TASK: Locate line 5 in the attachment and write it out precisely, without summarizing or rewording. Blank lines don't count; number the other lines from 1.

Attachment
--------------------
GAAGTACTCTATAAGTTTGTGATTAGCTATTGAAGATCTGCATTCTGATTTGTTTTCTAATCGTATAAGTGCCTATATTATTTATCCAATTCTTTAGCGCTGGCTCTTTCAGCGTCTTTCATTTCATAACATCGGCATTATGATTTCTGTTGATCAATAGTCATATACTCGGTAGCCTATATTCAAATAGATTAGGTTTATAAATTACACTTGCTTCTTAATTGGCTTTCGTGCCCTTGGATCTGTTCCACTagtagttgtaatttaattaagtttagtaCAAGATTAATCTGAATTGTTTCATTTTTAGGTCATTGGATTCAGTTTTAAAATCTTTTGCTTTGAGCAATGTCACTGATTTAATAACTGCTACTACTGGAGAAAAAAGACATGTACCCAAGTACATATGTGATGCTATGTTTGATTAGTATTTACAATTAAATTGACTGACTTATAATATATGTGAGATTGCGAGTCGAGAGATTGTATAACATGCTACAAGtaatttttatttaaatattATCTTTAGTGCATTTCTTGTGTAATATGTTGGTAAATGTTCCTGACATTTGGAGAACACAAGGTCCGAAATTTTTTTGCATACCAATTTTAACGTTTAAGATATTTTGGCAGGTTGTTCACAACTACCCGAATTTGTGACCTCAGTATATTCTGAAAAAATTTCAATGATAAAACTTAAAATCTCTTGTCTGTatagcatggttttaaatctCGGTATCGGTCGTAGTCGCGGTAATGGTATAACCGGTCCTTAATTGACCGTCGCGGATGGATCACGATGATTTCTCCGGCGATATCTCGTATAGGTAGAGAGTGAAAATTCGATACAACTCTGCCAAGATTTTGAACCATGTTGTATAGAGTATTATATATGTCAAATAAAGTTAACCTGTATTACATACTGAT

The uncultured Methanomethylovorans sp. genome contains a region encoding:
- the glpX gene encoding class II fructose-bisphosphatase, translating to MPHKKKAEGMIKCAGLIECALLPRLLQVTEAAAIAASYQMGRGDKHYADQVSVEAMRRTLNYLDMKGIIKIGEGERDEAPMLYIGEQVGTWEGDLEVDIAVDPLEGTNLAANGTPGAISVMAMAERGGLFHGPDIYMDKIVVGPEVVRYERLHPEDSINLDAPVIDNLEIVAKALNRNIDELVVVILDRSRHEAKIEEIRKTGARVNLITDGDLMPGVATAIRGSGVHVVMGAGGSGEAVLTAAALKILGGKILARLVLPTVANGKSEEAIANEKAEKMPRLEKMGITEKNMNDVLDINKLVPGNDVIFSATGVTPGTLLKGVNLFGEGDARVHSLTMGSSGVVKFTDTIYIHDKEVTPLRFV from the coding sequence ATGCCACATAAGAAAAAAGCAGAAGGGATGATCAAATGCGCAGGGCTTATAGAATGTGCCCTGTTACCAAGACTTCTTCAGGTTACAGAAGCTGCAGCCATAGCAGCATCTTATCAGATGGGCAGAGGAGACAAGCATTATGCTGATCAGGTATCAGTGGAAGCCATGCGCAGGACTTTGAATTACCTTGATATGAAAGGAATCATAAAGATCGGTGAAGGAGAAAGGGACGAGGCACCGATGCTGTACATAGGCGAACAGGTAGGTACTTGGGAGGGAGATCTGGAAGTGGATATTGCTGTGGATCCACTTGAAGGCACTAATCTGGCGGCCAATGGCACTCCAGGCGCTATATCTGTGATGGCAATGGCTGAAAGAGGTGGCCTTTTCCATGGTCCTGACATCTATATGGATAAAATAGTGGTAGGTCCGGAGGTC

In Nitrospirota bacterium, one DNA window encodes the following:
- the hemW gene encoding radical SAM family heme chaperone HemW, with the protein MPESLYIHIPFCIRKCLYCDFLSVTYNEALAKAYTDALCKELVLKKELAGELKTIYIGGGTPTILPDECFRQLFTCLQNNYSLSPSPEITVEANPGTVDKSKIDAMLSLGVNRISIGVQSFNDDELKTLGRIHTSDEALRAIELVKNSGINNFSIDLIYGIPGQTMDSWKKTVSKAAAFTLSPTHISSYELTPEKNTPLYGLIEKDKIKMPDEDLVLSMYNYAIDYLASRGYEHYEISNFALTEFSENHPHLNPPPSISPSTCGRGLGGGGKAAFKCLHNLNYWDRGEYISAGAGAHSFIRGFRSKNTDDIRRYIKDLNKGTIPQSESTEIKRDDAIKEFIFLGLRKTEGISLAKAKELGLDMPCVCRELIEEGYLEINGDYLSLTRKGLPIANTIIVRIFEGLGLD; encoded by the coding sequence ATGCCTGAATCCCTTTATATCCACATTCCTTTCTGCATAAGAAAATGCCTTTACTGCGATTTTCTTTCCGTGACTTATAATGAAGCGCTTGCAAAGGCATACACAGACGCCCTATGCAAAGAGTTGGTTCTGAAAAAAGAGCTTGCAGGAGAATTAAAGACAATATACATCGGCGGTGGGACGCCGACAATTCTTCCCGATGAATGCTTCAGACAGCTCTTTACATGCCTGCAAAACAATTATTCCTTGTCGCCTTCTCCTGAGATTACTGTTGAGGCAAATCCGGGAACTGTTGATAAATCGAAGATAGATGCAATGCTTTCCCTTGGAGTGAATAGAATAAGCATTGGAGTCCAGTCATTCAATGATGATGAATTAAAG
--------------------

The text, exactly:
- the hemW gene encoding radical SAM family heme chaperone HemW, with the protein MPESLYIHIPFCIRKCLYCDFLSVTYNEALAKAYTDALCKELVLKKELAGELKTIYIGGGTPTILPDECFRQLFTCLQNNYSLSPSPEITVEANPGTVDKSKIDAMLSLGVNRISIGVQSFNDDELKTLGRIHTSDEALRAIELVKNSGINNFSIDLIYGIPGQTMDSWKKTVSKAAAFTLSPTHISSYELTPEKNTPLYGLIEKDKIKMPDEDLVLSMYNYAIDYLASRGYEHYEISNFALTEFSENHPHLNPPPSISPSTCGRGLGGGGKAAFKCLHNLNYWDRGEYISAGAGAHSFIRGFRSKNTDDIRRYIKDLNKGTIPQSESTEIKRDDAIKEFIFLGLRKTEGISLAKAKELGLDMPCVCRELIEEGYLEINGDYLSLTRKGLPIANTIIVRIFEGLGLD; encoded by the coding sequence ATGCCTGAATCCCTTTATATCCACATTCCTTTCTGCATAAGAAAATGCCTTTACTGCGATTTTCTTTCCGTGACTTATAATGAAGCGCTTGCAAAGGCATACACAGACGCCCTATGCAAAGAGTTGGTTCTGAAAAAAGAGCTTGCAGGAGAATTAAAGACAATATACATCGGCGGTGGGACGCCGACAATTCTTCCCGATGAATGCTTCAGACAGCTCTTTACATGCCTGCAAAACAATTATTCCTTGTCGCCTTCTCCTGAGATTACTGTTGAGGCAAATCCGGGAACTGTTGATAAATCGAAGATAGATGCAATGCTTTCCCTTGGAGTGAATAGAATAAGCATTGGAGTCCAGTCATTCAATGATGATGAATTAAAG